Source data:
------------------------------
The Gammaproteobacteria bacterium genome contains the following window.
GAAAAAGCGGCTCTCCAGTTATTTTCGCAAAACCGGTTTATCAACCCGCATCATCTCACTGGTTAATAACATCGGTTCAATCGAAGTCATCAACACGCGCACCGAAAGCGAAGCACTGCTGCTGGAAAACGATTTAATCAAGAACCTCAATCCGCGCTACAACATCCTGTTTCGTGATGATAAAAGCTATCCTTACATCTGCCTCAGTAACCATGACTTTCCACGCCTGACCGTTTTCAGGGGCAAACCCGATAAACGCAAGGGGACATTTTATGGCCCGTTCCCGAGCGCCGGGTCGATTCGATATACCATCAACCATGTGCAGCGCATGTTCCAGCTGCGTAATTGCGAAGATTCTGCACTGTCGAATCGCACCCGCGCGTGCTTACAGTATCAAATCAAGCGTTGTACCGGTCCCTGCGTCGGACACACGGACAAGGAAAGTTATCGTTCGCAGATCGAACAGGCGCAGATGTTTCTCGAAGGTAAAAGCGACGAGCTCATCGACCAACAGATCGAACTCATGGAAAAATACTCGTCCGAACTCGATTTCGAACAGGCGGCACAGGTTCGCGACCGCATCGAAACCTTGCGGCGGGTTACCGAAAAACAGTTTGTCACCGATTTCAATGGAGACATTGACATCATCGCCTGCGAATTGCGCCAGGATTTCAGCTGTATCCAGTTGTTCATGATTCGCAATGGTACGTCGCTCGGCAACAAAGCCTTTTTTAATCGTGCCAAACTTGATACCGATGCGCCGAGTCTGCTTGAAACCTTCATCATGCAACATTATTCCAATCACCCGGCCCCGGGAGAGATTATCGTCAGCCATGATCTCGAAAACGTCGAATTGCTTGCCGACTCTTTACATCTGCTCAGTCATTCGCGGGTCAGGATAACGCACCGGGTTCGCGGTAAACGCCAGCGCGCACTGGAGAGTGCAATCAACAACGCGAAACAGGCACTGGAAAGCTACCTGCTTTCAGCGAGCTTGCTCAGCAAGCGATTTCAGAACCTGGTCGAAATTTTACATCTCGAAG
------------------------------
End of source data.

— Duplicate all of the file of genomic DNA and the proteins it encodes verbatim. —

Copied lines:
The Gammaproteobacteria bacterium genome contains the following window.
GAAAAAGCGGCTCTCCAGTTATTTTCGCAAAACCGGTTTATCAACCCGCATCATCTCACTGGTTAATAACATCGGTTCAATCGAAGTCATCAACACGCGCACCGAAAGCGAAGCACTGCTGCTGGAAAACGATTTAATCAAGAACCTCAATCCGCGCTACAACATCCTGTTTCGTGATGATAAAAGCTATCCTTACATCTGCCTCAGTAACCATGACTTTCCACGCCTGACCGTTTTCAGGGGCAAACCCGATAAACGCAAGGGGACATTTTATGGCCCGTTCCCGAGCGCCGGGTCGATTCGATATACCATCAACCATGTGCAGCGCATGTTCCAGCTGCGTAATTGCGAAGATTCTGCACTGTCGAATCGCACCCGCGCGTGCTTACAGTATCAAATCAAGCGTTGTACCGGTCCCTGCGTCGGACACACGGACAAGGAAAGTTATCGTTCGCAGATCGAACAGGCGCAGATGTTTCTCGAAGGTAAAAGCGACGAGCTCATCGACCAACAGATCGAACTCATGGAAAAATACTCGTCCGAACTCGATTTCGAACAGGCGGCACAGGTTCGCGACCGCATCGAAACCTTGCGGCGGGTTACCGAAAAACAGTTTGTCACCGATTTCAATGGAGACATTGACATCATCGCCTGCGAATTGCGCCAGGATTTCAGCTGTATCCAGTTGTTCATGATTCGCAATGGTACGTCGCTCGGCAACAAAGCCTTTTTTAATCGTGCCAAACTTGATACCGATGCGCCGAGTCTGCTTGAAACCTTCATCATGCAACATTATTCCAATCACCCGGCCCCGGGAGAGATTATCGTCAGCCATGATCTCGAAAACGTCGAATTGCTTGCCGACTCTTTACATCTGCTCAGTCATTCGCGGGTCAGGATAACGCACCGGGTTCGCGGTAAACGCCAGCGCGCACTGGAGAGTGCAATCAACAACGCGAAACAGGCACTGGAAAGCTACCTGCTTTCAGCGAGCTTGCTCAGCAAGCGATTTCAGAACCTGGTCGAAATTTTACATCTCGAAG